The darknet site founded by Ross Ulbricht, Silk Road, has been offline for years now. But the legal questions behind his conviction and subsequent sentencing to life in prison without the possibility of parole in 2015, remain fresh, raw and real to Ulbricht’s advocates.
Among the people most passionate in their belief that Ulbricht has been given an unfair shake by the American justice system is his mother, Lyn Ulbricht. Her staunch support of her son should come as no surprise, and it’s a stance that has seen her make her case — that Ross was unjustly convicted and sentenced — to audiences of CNN, the Wall Street Journal and international media of every stripe.
Lyn now has an unfortunate impetus for making a fresh round of appearances, in the recent denial by the U.S. Supreme Court to reconsider Ross Ulbricht’s conviction or life sentence. As a guest this week on The Tatiana Show! podcast, Lyn provided listeners not only with an update on the dwindling legal options available to the Ulbrichts but also with an intimate view of the personal costs that afflict the family members of those who have been incarcerated.
Almost Out of Options
There are many who are unsure of where they stand on Ross Ulbricht, whose online creation employed both Tor (a.k.a. The Onion Routing, an anonymous communication platform) and bitcoin to enable an anonymous global marketplace of items both illicit (drugs were a preponderance of the offerings) and legal (art, cigarettes, jewelry).
His supporters see a man whose guilt was never actually proven and whose work actually served to take on the War on Drugs’ overreaches while standing up for personal privacy online. His detractors believe he became a bitcoin multimillionaire while committing a rash of crimes including money laundering, computer hacking, conspiracy to traffic narcotics and attempting to order the murders of six people. They also see Silk Road as a major contributor to a negative public image for cryptocurrency, a high-profile example of bitcoin as an engine of criminal activity.
For those on the FreeRoss side of things, Ulbricht’s interview with show host Tatiana Moroz did not reveal a hopeful darkhorse plan to counter the Supreme Court’s June 28 decision, which effectively declined to consider arguments that Ulbricht’s fourth and sixth amendment rights had been violated.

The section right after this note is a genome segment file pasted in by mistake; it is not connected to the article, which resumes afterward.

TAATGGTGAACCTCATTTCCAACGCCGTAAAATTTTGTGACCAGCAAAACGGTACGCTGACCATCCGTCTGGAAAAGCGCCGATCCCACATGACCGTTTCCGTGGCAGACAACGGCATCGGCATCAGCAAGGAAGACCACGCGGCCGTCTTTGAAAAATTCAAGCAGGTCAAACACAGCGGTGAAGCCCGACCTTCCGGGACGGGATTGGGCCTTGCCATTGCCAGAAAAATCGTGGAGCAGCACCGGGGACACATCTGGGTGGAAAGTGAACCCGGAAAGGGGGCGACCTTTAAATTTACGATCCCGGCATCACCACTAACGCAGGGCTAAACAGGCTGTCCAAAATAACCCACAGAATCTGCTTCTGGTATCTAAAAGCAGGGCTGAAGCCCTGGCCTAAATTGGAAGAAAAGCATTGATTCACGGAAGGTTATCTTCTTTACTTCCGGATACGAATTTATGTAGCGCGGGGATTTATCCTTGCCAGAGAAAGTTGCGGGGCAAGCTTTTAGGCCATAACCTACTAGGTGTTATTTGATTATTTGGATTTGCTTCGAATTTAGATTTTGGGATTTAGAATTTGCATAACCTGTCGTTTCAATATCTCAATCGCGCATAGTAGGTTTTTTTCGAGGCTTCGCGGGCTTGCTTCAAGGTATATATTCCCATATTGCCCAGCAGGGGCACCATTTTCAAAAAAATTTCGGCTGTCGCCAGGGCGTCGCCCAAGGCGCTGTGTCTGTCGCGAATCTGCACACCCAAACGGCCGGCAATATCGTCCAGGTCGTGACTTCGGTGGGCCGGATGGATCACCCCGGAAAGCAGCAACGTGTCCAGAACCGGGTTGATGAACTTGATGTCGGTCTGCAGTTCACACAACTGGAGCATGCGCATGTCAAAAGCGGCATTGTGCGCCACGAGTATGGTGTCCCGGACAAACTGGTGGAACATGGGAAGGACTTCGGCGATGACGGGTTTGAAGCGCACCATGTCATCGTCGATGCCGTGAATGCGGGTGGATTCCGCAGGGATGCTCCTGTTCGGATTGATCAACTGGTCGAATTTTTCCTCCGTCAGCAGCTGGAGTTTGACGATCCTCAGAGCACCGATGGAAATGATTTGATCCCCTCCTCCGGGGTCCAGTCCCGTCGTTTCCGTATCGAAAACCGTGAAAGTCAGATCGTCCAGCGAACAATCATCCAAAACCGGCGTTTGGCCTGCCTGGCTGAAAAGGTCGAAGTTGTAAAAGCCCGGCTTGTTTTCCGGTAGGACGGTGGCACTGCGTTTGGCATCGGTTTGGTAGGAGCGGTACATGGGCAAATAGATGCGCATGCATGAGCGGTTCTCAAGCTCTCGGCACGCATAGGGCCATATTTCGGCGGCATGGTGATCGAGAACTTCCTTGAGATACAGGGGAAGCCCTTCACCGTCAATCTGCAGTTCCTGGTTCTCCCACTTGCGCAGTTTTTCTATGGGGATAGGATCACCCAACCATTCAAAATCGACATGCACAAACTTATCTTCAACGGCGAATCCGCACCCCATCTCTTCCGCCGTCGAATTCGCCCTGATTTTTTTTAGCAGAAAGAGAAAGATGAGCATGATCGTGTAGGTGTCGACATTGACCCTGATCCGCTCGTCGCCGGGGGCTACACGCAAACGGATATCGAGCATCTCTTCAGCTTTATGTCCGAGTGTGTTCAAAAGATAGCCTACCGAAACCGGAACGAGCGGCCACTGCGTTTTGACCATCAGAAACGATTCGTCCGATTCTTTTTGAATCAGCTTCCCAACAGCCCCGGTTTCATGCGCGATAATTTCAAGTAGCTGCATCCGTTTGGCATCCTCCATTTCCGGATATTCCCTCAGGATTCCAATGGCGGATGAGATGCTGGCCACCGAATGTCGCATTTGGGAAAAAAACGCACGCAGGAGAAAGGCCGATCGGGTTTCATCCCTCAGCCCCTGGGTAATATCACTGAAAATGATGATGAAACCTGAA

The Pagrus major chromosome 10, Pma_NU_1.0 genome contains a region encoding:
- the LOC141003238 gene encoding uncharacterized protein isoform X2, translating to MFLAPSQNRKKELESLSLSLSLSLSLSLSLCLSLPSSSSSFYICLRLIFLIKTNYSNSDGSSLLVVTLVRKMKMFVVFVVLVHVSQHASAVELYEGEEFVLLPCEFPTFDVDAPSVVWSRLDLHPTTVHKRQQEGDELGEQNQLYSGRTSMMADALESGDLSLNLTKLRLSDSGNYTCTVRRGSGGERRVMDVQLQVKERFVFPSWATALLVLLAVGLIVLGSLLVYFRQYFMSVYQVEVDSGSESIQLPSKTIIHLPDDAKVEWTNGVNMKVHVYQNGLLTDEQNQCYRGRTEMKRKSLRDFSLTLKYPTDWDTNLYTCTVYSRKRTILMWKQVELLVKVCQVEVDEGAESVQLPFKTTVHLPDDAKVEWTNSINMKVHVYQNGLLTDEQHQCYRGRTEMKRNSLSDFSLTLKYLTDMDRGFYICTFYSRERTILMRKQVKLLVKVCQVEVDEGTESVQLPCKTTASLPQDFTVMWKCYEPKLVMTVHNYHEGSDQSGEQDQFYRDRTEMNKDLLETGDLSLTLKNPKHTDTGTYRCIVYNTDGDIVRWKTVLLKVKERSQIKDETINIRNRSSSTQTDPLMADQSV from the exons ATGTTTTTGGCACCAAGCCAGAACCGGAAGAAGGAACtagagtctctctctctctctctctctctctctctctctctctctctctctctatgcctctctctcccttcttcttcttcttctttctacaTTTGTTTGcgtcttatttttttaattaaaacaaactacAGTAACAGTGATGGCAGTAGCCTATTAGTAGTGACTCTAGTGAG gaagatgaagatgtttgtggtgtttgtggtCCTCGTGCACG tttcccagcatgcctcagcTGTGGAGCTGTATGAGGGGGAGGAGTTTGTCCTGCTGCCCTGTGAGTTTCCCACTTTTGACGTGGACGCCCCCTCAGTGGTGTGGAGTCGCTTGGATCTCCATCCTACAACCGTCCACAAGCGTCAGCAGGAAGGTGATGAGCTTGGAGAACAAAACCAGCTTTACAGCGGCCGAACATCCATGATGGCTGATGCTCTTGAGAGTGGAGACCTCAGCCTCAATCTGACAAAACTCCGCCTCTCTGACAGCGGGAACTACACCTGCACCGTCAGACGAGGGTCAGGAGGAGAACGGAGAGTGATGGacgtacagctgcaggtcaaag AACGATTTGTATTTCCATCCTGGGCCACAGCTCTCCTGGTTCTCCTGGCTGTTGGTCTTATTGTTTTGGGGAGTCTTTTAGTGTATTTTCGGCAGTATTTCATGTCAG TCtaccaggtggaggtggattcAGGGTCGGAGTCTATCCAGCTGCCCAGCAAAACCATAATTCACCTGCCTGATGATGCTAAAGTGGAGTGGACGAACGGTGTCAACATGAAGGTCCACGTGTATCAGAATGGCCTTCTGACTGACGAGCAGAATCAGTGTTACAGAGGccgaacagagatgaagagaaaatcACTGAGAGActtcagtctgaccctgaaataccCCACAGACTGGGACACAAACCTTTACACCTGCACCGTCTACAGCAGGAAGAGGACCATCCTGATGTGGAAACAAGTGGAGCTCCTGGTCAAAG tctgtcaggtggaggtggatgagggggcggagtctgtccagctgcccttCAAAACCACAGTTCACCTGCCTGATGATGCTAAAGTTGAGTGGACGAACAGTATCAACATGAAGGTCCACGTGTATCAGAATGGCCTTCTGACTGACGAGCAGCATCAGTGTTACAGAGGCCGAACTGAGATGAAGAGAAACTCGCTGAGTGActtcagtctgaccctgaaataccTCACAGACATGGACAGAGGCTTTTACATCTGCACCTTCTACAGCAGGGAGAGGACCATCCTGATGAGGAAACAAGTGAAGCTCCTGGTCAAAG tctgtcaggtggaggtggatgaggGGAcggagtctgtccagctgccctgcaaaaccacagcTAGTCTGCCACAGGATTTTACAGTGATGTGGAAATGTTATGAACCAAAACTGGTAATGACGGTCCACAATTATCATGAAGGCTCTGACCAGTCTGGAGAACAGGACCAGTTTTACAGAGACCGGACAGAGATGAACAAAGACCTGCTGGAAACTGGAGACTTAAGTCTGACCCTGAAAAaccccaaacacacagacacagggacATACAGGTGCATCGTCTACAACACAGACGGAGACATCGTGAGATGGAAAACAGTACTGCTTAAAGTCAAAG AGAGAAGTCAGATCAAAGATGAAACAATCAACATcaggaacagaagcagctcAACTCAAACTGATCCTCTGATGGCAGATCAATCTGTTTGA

“You can’t go any further with it,” Lyn said of the possibility of filing another petition on those points. “That’s it. That’s the end of the road. According to our lawyers, who seem to know these things, there’s no other option.”
Barring the emergence of new legal strategies, the primary hope that the Ulbrichts are clinging to is a granting of clemency by the President of the United States.
“We’ve moved from the judicial to the political,” Lyn said. “His options for direct appeal to the courts has ended. There is something called a 2255 (motion for retrial) that you can do within the year. That rarely works, but we’ll try. We’re not counting on it. What we really are focusing on is clemency from the President, and that means commuting Ross’ barbaric sentence.”
A petition supporting clemency has 38,000+ signatures as of press time.
In her conversation with Moroz, Lyn Ulbricht helped listeners to go beyond legal jargon with another dimension of the case. Her window on the effect of prison on nonviolent offenders, and the families attached to them, reveals the emotional impact of America’s punitive action penchant.
“There are so many people in the prison system now that it’s bigger than 11 states! It’s really metastasizing. It’s a crisis,” Ulbricht relates. “What really gets to me is the children [who are visiting their relatives in prison]. The kids are so happy to see their dad, they’re crawling over him and in his lap, and they have to be torn away. Every time we leave, there are sobbing, heartbroken children, who are being harmed and have a better statistical chance of being in the prison themselves.”